When The Matrixarrived in cinemas back in 1999, it blew audiences away with its unique blend of martial arts spectacle, high-brow philosophizing, and dazzling visual effects. Indeed, the film influenced the action genre for years to come, with subsequent filmmakers trying (and failing) to emulate the Hong Kong cinema/Japanese anime vibe of its stylized fight choreography.
Admittedly, series creators The Wachowskis themselves struggled to deliver a satisfying follow-up to their initial outing, with both The Matrix Reloaded and The Matrix Revolutions receiving a tepid response from viewers and critics alike. Nonetheless, the story of digital messiah Neo and fellow freedom fighters Trinity and Morpheus remains popular with fans who still admire the franchise’s pioneering “bullet time” aesthetic and rich, underlying subtext.
Yet even The Matrix’s devoted followers – those who consider the first Matrix a masterpiece and its sequels underrated gems – probably realize that there’s plenty wrong with all three flicks. That’s right, even the original movie has quite a few things that either don’t quite stack up or flat-out make no sense. So what doesn’t add up?
Here are 15 Things Wrong With The Matrix Trilogy We All Choose To Ignore.
When V for Vendetta first arrived in cinemas back in 2006, it seemed unlikely to trouble the box office. After all, it was based on a 1980s comic book by Alan Moore and David Lloyd that was practically unknown to non-comics fans, giving it very little brand recognition to trade on.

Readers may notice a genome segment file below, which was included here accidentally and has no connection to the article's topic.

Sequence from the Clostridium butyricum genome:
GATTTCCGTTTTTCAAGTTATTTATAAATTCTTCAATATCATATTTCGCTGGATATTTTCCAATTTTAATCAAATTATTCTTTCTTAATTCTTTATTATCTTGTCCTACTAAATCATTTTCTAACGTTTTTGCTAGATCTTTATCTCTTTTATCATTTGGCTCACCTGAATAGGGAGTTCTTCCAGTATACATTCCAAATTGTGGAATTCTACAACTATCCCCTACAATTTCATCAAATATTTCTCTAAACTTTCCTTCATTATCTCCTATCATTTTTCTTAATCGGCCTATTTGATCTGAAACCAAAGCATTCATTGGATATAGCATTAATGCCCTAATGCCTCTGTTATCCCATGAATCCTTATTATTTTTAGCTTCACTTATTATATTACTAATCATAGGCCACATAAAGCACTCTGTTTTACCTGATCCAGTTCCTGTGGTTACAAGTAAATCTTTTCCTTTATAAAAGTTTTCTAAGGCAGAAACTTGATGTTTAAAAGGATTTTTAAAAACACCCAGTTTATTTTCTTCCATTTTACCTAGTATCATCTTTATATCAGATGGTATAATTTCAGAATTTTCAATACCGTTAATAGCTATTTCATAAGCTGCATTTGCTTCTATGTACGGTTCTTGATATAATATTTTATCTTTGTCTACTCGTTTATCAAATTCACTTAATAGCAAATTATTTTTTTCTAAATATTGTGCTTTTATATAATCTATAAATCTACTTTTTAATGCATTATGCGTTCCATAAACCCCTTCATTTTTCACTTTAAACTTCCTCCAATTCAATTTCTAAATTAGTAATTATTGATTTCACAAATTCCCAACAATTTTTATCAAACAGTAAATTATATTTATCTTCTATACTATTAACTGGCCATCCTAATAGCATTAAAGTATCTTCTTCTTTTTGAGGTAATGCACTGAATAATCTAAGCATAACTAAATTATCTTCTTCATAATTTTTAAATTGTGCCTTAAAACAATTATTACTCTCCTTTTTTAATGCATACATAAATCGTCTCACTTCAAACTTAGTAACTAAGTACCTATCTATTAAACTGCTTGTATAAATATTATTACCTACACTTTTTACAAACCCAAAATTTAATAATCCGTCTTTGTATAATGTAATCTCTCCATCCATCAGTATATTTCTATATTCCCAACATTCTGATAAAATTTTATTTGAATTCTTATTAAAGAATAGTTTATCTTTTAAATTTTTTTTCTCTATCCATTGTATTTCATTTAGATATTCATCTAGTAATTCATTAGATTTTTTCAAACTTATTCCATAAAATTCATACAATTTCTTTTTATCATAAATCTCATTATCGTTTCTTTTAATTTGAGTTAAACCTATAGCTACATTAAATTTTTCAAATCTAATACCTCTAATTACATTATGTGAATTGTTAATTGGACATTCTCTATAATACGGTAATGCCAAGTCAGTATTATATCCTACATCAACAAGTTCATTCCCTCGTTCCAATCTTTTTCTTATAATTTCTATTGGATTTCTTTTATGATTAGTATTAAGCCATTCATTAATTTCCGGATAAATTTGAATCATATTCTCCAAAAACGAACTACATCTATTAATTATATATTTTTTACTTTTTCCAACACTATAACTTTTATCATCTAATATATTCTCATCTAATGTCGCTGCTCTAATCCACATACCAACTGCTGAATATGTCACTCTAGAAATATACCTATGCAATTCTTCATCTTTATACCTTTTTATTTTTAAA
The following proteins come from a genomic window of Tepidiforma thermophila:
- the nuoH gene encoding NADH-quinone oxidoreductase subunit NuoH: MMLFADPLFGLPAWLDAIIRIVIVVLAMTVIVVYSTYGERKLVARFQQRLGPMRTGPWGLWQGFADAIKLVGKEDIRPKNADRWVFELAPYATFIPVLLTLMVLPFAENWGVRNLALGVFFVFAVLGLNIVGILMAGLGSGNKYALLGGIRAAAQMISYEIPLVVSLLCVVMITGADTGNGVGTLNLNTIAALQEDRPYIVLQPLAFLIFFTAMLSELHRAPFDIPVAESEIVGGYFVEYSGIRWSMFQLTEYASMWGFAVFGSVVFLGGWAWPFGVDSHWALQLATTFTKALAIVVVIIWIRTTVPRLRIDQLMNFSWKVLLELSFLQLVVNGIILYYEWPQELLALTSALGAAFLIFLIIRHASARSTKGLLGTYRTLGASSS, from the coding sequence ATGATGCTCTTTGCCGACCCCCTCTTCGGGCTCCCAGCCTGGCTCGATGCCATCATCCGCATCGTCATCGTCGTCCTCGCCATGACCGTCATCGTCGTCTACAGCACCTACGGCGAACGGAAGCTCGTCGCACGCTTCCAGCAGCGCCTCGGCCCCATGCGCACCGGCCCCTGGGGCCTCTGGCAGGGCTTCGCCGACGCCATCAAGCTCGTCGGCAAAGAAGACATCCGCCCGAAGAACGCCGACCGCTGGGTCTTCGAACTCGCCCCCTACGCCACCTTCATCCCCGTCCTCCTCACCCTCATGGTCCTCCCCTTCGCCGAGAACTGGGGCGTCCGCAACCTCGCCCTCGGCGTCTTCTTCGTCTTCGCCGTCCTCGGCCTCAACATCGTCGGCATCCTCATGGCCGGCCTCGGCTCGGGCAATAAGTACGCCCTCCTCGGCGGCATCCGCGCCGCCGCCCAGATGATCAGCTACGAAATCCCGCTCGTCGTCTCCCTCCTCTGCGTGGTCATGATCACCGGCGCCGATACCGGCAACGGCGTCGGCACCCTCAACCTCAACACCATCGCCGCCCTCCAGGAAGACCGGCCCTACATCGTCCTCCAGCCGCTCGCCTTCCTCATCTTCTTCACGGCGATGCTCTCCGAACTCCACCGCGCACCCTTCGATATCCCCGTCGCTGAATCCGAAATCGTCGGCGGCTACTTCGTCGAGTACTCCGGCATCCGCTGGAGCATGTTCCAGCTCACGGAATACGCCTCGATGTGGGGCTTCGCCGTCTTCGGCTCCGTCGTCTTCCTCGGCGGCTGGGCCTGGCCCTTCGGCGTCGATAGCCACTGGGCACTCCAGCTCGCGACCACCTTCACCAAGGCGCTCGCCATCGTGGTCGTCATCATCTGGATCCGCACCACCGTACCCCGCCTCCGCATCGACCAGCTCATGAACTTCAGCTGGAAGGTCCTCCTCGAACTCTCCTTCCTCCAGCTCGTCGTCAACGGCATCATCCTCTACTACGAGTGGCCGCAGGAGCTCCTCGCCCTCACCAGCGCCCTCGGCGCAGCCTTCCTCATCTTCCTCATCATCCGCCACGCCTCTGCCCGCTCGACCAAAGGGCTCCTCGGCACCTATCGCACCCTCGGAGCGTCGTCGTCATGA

And yet director James McTeigue’s take on the material – which follows the efforts of Guy Fawkes-clad V (Hugo Weaving) and his protégé Evey (Natalie Portman) to topple a totalitarian UK government – nonetheless wound up being a huge critical and commercial success.
With Bonfire Night upon us, now seems like the perfect time to revisit the film, so here’s a list of five things you didn’t know about V for Vendetta!
Everybody loves a movie tough guy or gal – powerful characters with a reputation for being able to win virtually any fight. Yet a surprising number of these iconic fighters have actually lost almost as many battles as they’ve won (at least based on what we see on screen).
Of course, a large part of this is down to the way that films work. In order for a story to be compelling, our heroes need to struggle – and even occasionally lose! – despite their incredible martial prowess. Similarly, in most instances, villains need to be defeated before the credits roll – which means that they are predestined to be second best, no matter how many times they’ve beaten the hero throughout the story.
That’s why most movie powerhouses earn their street cred by mowing down unfortunate redshirts, only to end up on the wrong end of a brutal beatdown when faced by an opponent at least as skilled as they are: because they’re really only as good at fighting as the story needs them to be at any given moment.
But even taking into account the mechanics of storytelling, you’d be amazed by just how patchy the win-loss record for some of cinema’s most well-known heavy hitters really is.
Don’t believe us? Then check out this list of 15 ‘Tough’ Movie Characters Who Always Get Defeated – we promise you: you won’t believe who made the cut!